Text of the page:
Institutional investors in Japan are continuing to invest heavily in alternatives, which now make up more than a fifth of their portfolios, a comprehensive new survey shows.
The 12th annual study by JP Morgan Asset Management surveyed more than 100 Japanese corporate defined-benefit pension providers. It shows them still lapping up alternatives as they cast a wider net in a late-cycle environment in search of higher, risk-adjusted returns.
The 2019 survey, which reflects current investment strategies as well as their future plans, shows Japanese pension funds now allocate a record 21.3% of their portfolios on average to alternative investments such as property, infrastructure, private equity or private debt.
In 2015 it was just 12.8% and in 2009 just 5.4%.
What's more, seven of the funds surveyed already allocate 40% or more of their overall portfolios to alternatives.
One extreme example is Okayama Metal & Machinery Pension Fund and West Japan Metal & Machinery Pension Fund. Here, the strategy means that around 90% of their combined $1.2 billion in assets under management are invested in alternatives.
But how high can the share of alternatives on average go?
According to Akira Kunikyo, an investment specialist at JP Morgan Asset Management, it would be hard to define a one-size-fits-all percentage cap for alternatives as this limit will vary from pension fund to pension fund for a number of reasons.
“The maximum share is a function of risk appetite, degree of maturity [in form of] ratio of benefit and premium as well as market outlook, especially expected return,” Kunikyo told AsianInvestor.
Konosuke Kita, director of consulting at Russell Investments, singled out the maturity of the individual pension funds as the key factor when deciding on an alternatives cap, namely the varying member compositions of still-active contributors and retired beneficiaries.
“Young pension funds can increase allocations of illiquid asset but matured funds have to care about cash outflow,” Kita told AsianInvestor. “When they do ALM [asset-liability management] studies, they can check future allocations of illiquid asset in their portfolio.”
For more mature funds with larger and growing cash outflows it is important to ensure that the allocation of illiquid assets in a portfolio doesn't get too high, he said.
The JP Morgan AM survey was conducted among 113 defined-benefit pension funds and three mutual aid pension funds between March and May of 2019.
FEWER SHARES, BONDS
The flip side to the Japanese surge in alternatives investing is a decrease in two other asset-type allocations. First, domestic government bonds because zero-interest rates in Japan have made them less appealing. And, second, equities because stock markets have become more volatile at this late stage of the cycle.
In July, AsianInvestor talked to Aisin Employees’ Pension Fund about the benefits of strategically switching to alternatives from equities.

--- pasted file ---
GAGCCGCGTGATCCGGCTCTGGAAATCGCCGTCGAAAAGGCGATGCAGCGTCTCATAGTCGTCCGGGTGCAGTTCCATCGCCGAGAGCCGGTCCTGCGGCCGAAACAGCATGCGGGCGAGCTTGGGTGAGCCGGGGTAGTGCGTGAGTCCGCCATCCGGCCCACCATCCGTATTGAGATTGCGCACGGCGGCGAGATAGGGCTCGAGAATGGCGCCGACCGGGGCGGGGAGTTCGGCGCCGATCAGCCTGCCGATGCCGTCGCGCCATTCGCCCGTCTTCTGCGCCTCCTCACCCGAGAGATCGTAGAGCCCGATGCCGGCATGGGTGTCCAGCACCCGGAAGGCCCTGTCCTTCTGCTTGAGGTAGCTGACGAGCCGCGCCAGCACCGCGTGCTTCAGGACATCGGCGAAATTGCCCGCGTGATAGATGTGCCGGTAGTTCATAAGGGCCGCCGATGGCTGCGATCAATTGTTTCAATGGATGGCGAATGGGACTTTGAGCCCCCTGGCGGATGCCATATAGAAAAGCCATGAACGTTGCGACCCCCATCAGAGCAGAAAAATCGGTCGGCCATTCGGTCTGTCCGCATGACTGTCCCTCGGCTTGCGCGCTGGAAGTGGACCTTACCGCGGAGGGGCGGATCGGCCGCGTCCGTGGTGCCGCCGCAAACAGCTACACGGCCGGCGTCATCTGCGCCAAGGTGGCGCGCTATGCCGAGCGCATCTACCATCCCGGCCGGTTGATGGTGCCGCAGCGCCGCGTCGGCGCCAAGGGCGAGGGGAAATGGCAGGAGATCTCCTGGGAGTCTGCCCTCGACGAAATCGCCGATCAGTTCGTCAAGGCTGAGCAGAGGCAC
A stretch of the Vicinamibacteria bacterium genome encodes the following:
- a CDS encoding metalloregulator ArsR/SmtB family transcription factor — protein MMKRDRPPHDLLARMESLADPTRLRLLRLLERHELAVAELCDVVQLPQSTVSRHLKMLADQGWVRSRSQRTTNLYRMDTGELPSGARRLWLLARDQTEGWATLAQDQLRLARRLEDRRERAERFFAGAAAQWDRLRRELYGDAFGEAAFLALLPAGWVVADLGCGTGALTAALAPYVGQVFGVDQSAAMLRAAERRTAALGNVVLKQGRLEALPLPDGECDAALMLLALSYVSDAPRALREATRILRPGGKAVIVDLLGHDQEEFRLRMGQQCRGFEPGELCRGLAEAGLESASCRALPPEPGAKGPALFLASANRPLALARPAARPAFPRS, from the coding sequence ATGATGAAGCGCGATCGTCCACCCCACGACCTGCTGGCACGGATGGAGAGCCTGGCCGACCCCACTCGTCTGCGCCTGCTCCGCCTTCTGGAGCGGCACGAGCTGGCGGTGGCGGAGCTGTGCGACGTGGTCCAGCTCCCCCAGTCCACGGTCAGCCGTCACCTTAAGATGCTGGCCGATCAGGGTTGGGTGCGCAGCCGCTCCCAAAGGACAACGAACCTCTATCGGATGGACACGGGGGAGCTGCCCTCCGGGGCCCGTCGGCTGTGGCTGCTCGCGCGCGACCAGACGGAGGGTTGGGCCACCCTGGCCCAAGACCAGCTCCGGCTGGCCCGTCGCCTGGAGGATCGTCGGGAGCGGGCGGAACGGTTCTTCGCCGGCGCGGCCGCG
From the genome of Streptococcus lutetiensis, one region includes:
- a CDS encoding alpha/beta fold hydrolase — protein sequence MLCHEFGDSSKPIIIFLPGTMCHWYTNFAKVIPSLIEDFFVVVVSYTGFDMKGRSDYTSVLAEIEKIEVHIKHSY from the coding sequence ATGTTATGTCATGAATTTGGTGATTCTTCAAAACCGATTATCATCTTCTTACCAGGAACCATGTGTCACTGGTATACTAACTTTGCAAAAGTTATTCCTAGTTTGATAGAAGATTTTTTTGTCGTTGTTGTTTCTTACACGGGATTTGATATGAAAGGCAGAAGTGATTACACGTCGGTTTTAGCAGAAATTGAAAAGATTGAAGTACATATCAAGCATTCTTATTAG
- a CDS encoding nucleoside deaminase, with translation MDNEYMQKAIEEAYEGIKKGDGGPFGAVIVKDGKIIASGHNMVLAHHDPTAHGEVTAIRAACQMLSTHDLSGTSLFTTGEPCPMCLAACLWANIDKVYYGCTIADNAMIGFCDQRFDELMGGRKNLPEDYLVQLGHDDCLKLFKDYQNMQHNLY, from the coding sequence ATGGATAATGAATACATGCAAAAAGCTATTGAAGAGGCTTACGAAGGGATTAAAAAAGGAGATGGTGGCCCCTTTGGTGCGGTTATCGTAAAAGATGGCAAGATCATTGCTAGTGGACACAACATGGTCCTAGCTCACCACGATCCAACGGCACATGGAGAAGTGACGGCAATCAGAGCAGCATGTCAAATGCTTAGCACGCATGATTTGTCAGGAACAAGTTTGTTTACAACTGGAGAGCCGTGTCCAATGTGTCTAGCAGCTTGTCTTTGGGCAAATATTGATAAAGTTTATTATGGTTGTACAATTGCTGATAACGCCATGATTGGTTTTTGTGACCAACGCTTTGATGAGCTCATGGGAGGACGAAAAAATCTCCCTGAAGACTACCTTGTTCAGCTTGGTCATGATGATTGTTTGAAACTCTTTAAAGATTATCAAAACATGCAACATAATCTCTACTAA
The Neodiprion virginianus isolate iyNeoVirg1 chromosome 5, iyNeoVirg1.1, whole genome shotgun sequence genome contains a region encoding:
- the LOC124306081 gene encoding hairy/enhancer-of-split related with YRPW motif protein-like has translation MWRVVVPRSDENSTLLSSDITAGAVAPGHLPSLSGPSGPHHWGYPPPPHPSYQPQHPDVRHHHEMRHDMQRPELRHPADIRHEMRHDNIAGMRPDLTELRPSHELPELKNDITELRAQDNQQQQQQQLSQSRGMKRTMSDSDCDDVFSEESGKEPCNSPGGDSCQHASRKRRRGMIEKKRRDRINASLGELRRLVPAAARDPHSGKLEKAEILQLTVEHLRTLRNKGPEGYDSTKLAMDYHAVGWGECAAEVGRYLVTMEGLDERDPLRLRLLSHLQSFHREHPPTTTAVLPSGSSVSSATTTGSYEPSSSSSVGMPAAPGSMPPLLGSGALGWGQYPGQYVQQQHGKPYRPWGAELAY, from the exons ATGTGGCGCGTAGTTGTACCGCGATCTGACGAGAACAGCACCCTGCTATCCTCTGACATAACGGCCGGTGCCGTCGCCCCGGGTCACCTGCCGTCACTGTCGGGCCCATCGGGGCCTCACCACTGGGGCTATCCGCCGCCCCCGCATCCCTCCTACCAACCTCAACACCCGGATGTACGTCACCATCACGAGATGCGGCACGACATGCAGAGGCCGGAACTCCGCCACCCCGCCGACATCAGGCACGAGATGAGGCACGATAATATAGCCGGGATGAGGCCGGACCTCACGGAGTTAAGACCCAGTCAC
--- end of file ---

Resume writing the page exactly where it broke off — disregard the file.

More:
As the share of equities in portfolios has decreased, so the expected returns have continued to inch downwards, with the average target return for the next 10-15 years now 2.28%, according to the JP Morgan AM survey.
The same survey five years ago showed the target return was 2.55%.
The survey also showed that the average DB pension fund now allocates into at least three to four different sub-strategies within alternatives. While real assets like real estate and infrastructure are gaining in popularity, the core of Japanese alternatives investments is still funds of hedge funds and single hedge funds, Kita said.
There has been some fine-tuning of late nonetheless.
“Single hedge fund [investments] have been growing while fund of hedge funds has been decreasing”, Kita said. “As a recent trend, private real estate investment trusts, private debt, infrastructure, multi asset and bank loan have all been increasing. Insurance-linked securities have been popular but many investors quit them during the last two years.”
Alternatives are seen benefitting from an illiquidity premium, but the trade off is that they are also more susceptible to liquidity risks, as AIA's group CIO Mark Konyn recently highlighted and by recent fund-house problems.
If there is too big a share of investments that are not marked to market, for example, that can become a major problem if they are liquidated at a loss at the end of their investment terms.
So although the increase in alternatives investments makes sense from a diversification and returns perspective, Japanese corporate pension funds should heed the lessons of the 2008 financial crisis and balance those risks, said Masaharu Takenaka, a professor of economics at Ryukoku University in Kyoto.
“The problem of less liquidity is sometimes very fragile and the situation gets very tough,” he told AsianInvestor. “Once we entered a less liquid market in 2008 and prices started to decline, it became a free fall.”
“In a stable economy liquidity is not a problem, but in a critical phase liquidity can become a very serious problem. Such a thing could happen again in the next recession,” he added.
However, in Japan the share of illiquid assets for "an investment term of around five to 10 years" is at 9.8% of the total portfolio on average, according to the JP Morgan AM survey. And that's manageable, Kunikyo said.
Given the average target return for the pension funds has now dropped to 2.28%, a typical risk/return profile of approximately 3% or above would be attractive. After foreign exchange hedging and other costs, the 2.28% target would still be achievable, Kunikyo said.